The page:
The surface of the earth would be very different if brick architecture were to be supplanted everywhere by glass architecture. It would be as if the earth were suddenly dressed in jewellery of gems and enamel. . . . Then we would have a heaven on earth, and would not need to look longingly into the sky.
Paul Scheerbart, 1914
Bruno Taut took his commission as a vocation “to build a garment for the soul”. In secular terms, however, the Glass Pavilion was intended as an advertising pavilion for the glass industry at the Cologne exhibition.
Taut’s Glass Pavilion gives fitting expression to the utopian momentum that produced the Lebensreform movement, which had its roots in the arts, bundled the energy of various movements of the early 20th century, and was universally propagated by associations such as the Deutscher Werkbund and the Bauhaus. The Glass Pavilion manifests the ambition to achieve a new unity of nature, art and engineering in a single object.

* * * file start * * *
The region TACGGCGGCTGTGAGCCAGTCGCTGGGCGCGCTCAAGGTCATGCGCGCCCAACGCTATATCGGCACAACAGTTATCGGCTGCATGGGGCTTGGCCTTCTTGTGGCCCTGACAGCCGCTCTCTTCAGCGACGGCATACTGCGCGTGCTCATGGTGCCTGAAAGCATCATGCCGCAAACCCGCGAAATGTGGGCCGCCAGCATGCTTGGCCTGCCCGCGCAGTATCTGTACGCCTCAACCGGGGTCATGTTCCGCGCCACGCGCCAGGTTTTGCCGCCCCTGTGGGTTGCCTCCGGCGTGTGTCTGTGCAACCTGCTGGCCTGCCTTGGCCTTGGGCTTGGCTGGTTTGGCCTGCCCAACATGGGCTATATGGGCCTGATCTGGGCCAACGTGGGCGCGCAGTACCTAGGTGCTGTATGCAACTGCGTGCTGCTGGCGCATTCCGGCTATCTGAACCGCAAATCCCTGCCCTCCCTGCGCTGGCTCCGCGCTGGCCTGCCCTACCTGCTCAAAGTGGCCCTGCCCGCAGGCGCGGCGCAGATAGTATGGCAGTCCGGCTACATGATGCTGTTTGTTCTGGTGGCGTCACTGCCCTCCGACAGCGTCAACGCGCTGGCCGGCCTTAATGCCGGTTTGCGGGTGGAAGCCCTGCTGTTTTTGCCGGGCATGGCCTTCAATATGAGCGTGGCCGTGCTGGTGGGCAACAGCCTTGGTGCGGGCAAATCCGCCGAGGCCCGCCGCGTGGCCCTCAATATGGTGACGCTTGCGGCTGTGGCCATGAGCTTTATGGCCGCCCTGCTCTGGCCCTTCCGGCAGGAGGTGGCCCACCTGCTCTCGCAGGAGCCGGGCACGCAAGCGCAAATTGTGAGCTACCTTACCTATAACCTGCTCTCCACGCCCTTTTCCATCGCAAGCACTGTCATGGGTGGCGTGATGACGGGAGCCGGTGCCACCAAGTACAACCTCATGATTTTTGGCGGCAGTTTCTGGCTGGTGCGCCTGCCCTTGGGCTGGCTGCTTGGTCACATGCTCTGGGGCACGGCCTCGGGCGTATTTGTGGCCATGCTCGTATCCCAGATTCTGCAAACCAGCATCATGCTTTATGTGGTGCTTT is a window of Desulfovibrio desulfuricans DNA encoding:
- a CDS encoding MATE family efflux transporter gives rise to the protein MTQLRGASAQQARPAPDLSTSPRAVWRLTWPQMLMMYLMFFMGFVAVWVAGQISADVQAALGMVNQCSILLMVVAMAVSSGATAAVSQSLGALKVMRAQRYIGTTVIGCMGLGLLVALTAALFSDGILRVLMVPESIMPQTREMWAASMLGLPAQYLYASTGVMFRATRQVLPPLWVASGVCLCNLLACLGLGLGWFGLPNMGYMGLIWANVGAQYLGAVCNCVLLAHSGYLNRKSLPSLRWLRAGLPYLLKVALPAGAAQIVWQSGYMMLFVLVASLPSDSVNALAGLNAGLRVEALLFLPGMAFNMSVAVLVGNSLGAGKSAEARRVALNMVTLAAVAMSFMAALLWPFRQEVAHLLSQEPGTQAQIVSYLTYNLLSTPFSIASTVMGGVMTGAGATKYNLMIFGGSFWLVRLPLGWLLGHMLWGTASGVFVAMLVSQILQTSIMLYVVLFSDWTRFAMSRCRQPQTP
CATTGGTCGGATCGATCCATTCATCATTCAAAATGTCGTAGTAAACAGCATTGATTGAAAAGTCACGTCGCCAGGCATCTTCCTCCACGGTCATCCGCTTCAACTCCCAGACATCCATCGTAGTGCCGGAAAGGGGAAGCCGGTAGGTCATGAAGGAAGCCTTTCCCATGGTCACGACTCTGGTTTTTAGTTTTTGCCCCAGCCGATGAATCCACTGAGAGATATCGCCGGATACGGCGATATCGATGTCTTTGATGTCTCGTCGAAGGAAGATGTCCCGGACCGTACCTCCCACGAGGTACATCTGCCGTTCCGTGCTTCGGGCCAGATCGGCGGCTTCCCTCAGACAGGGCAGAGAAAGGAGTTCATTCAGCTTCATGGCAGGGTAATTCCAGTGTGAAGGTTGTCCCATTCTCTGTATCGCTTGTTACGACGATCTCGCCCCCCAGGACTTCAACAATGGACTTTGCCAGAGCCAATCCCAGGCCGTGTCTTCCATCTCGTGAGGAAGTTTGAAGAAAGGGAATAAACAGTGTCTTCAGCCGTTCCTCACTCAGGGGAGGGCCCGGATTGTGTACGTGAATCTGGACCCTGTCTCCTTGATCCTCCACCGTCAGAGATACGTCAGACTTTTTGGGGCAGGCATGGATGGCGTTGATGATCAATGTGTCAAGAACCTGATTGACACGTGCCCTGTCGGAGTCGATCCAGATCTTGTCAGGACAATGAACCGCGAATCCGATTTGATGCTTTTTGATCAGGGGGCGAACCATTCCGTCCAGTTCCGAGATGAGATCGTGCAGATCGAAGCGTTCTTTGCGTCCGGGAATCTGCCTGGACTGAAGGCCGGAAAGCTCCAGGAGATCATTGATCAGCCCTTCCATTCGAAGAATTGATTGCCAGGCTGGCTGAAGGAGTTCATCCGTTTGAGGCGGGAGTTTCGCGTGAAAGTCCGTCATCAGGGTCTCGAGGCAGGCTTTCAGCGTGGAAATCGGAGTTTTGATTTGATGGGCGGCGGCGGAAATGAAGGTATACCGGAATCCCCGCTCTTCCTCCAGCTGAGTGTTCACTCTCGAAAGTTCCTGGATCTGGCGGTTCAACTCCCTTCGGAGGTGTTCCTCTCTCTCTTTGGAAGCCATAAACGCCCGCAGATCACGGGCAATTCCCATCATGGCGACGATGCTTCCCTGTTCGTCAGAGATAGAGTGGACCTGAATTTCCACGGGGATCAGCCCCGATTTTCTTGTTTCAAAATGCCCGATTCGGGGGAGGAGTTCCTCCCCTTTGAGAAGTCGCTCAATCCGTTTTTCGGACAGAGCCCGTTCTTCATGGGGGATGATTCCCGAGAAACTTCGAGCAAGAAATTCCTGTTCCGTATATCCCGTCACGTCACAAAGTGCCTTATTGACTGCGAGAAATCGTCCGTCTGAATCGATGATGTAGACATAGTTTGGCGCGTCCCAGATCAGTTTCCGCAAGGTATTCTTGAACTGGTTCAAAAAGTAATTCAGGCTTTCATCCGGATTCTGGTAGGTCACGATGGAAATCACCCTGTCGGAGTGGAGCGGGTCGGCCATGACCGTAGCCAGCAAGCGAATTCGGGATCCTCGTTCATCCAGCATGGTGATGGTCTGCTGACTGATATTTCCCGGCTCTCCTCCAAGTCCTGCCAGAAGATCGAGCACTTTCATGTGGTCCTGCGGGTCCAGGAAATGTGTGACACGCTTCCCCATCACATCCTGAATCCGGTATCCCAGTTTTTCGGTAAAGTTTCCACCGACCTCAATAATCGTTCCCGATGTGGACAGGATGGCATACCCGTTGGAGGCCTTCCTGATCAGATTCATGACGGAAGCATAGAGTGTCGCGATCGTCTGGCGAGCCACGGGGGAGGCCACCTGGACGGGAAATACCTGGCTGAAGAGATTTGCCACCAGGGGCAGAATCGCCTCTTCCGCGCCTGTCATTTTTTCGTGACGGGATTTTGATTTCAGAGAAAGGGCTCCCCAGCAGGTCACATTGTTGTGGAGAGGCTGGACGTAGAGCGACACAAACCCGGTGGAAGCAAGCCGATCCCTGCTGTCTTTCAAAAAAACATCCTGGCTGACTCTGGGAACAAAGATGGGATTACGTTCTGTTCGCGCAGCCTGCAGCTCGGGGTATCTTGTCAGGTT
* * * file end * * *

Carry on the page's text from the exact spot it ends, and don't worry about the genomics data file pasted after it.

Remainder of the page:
The Werkbund exhibition closed in August 1914 as Germany mobilized for World War I. Only the ravaged concrete frame of the Glass Pavilion survived the war years, and it was demolished in the early 1920s.
In 1993, after old plans and building documents on Taut’s Glass Pavilion were found in the historic archives of the city of Cologne, the Werkbund Archives took the opportunity to make a model of the building. Projection based on a video shot by a camera travelling through the model offers a kind of virtual tour and experience of the building.
The model of Taut’s Glass Pavillion is part of the exhibition “Made in Germany – Politics through Things. The German Werkbund in 1914.”